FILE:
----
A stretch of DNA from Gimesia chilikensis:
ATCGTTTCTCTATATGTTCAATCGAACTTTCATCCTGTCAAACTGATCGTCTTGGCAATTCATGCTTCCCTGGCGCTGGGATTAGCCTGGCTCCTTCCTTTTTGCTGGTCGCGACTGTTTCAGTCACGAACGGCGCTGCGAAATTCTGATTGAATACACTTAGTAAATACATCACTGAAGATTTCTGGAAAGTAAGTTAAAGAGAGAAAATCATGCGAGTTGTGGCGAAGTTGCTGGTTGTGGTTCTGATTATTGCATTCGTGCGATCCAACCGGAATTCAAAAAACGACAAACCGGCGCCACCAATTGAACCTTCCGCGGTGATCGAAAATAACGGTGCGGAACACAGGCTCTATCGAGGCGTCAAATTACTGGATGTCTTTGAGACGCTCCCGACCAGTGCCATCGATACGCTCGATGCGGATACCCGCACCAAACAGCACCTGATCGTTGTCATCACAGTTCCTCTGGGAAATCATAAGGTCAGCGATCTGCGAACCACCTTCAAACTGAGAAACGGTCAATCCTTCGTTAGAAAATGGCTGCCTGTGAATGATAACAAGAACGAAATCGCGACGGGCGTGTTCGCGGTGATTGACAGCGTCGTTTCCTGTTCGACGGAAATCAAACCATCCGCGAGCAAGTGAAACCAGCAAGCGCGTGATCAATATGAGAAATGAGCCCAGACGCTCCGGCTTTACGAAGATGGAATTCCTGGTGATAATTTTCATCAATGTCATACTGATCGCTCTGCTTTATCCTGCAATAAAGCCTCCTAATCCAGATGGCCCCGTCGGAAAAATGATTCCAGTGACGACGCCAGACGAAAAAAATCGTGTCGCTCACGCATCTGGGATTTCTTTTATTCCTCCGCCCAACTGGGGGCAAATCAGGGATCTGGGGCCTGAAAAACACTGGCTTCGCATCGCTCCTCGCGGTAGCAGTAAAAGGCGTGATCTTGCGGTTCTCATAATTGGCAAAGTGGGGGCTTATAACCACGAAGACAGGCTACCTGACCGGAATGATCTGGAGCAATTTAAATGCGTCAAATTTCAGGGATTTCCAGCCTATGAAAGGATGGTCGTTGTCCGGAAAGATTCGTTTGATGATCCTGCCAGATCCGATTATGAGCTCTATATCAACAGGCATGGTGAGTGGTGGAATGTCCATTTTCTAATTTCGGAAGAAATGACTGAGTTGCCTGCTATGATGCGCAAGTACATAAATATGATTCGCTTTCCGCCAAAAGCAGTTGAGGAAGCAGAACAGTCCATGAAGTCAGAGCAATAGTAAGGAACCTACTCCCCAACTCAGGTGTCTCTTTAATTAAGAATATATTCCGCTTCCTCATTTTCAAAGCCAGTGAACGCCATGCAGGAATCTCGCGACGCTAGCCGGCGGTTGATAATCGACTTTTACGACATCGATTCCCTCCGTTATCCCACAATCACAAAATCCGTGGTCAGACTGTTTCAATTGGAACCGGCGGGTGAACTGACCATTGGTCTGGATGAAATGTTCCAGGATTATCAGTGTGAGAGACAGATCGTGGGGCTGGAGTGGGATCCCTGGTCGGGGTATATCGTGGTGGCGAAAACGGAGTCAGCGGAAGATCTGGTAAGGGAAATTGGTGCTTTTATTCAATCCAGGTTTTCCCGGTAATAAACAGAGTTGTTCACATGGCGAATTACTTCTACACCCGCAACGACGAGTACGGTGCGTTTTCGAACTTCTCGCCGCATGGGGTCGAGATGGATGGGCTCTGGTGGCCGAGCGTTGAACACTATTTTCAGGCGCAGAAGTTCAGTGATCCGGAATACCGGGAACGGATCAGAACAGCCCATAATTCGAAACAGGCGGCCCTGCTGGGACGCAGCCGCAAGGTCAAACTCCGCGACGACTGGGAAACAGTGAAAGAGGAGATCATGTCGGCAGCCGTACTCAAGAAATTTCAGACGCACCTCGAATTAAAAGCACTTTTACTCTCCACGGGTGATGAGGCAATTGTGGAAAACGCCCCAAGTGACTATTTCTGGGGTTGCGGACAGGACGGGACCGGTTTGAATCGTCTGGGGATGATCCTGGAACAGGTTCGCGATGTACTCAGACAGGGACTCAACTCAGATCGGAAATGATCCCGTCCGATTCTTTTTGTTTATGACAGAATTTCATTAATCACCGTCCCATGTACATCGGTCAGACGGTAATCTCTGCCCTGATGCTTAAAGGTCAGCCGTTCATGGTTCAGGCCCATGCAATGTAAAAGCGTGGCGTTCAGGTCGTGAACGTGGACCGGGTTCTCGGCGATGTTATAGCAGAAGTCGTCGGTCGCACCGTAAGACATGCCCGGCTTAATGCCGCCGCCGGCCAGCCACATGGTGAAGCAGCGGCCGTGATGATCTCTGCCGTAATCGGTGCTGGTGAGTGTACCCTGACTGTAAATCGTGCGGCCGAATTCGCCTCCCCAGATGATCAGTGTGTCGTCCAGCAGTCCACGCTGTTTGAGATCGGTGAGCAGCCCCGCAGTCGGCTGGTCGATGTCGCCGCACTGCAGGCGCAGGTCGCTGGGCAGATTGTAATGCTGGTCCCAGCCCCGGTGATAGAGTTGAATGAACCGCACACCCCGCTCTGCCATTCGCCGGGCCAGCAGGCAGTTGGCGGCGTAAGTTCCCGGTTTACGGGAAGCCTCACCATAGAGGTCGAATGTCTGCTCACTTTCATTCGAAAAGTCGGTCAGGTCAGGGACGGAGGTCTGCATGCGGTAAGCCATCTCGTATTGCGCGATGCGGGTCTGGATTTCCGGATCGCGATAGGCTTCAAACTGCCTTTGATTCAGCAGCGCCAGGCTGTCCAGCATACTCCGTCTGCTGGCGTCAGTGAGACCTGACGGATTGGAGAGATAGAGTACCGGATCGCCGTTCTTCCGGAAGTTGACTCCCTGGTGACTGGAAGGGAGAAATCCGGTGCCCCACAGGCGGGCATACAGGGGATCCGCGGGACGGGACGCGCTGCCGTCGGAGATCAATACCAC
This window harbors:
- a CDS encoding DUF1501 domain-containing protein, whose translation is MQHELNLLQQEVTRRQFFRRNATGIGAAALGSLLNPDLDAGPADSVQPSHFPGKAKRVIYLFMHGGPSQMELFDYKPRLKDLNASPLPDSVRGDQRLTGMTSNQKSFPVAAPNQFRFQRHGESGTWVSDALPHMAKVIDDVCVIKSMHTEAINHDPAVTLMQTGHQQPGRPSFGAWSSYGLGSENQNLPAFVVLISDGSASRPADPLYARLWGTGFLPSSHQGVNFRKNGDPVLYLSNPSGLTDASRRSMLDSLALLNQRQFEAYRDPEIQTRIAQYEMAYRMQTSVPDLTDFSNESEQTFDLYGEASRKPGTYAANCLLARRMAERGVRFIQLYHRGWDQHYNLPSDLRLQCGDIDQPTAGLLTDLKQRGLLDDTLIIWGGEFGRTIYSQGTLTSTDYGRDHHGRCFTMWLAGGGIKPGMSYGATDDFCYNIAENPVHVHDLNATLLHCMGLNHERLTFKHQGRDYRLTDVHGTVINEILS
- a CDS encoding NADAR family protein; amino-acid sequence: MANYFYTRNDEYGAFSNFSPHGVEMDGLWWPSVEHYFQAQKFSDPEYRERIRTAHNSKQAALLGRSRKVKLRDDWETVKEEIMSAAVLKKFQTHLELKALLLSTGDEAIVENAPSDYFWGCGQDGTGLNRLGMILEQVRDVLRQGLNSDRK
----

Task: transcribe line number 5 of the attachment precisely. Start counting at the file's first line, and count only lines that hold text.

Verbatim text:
- a CDS encoding NADAR family protein; amino-acid sequence: MANYFYTRNDEYGAFSNFSPHGVEMDGLWWPSVEHYFQAQKFSDPEYRERIRTAHNSKQAALLGRSRKVKLRDDWETVKEEIMSAAVLKKFQTHLELKALLLSTGDEAIVENAPSDYFWGCGQDGTGLNRLGMILEQVRDVLRQGLNSDRK